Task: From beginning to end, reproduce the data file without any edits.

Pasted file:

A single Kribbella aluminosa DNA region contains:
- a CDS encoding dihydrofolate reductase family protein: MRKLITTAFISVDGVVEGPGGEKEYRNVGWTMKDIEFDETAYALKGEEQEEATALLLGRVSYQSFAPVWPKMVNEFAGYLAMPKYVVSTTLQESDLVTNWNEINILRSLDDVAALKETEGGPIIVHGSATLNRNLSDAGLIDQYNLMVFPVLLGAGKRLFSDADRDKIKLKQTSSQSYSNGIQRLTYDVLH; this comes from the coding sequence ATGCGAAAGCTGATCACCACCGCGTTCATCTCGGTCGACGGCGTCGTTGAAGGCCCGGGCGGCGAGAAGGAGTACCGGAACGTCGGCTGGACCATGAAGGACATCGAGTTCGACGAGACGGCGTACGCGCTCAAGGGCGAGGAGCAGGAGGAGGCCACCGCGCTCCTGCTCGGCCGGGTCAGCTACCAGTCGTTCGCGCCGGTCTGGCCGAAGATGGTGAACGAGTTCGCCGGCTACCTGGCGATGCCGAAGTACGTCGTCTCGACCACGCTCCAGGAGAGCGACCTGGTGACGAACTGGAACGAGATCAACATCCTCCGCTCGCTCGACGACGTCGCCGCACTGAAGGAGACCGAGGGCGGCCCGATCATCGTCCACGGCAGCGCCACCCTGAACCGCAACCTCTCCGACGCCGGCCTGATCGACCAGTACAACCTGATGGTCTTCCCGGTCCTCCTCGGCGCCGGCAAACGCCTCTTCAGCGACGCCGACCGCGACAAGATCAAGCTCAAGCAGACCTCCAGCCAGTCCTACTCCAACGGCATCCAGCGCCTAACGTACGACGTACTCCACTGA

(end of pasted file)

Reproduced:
A single Kribbella aluminosa DNA region contains:
- a CDS encoding dihydrofolate reductase family protein: MRKLITTAFISVDGVVEGPGGEKEYRNVGWTMKDIEFDETAYALKGEEQEEATALLLGRVSYQSFAPVWPKMVNEFAGYLAMPKYVVSTTLQESDLVTNWNEINILRSLDDVAALKETEGGPIIVHGSATLNRNLSDAGLIDQYNLMVFPVLLGAGKRLFSDADRDKIKLKQTSSQSYSNGIQRLTYDVLH; this comes from the coding sequence ATGCGAAAGCTGATCACCACCGCGTTCATCTCGGTCGACGGCGTCGTTGAAGGCCCGGGCGGCGAGAAGGAGTACCGGAACGTCGGCTGGACCATGAAGGACATCGAGTTCGACGAGACGGCGTACGCGCTCAAGGGCGAGGAGCAGGAGGAGGCCACCGCGCTCCTGCTCGGCCGGGTCAGCTACCAGTCGTTCGCGCCGGTCTGGCCGAAGATGGTGAACGAGTTCGCCGGCTACCTGGCGATGCCGAAGTACGTCGTCTCGACCACGCTCCAGGAGAGCGACCTGGTGACGAACTGGAACGAGATCAACATCCTCCGCTCGCTCGACGACGTCGCCGCACTGAAGGAGACCGAGGGCGGCCCGATCATCGTCCACGGCAGCGCCACCCTGAACCGCAACCTCTCCGACGCCGGCCTGATCGACCAGTACAACCTGATGGTCTTCCCGGTCCTCCTCGGCGCCGGCAAACGCCTCTTCAGCGACGCCGACCGCGACAAGATCAAGCTCAAGCAGACCTCCAGCCAGTCCTACTCCAACGGCATCCAGCGCCTAACGTACGACGTACTCCACTGA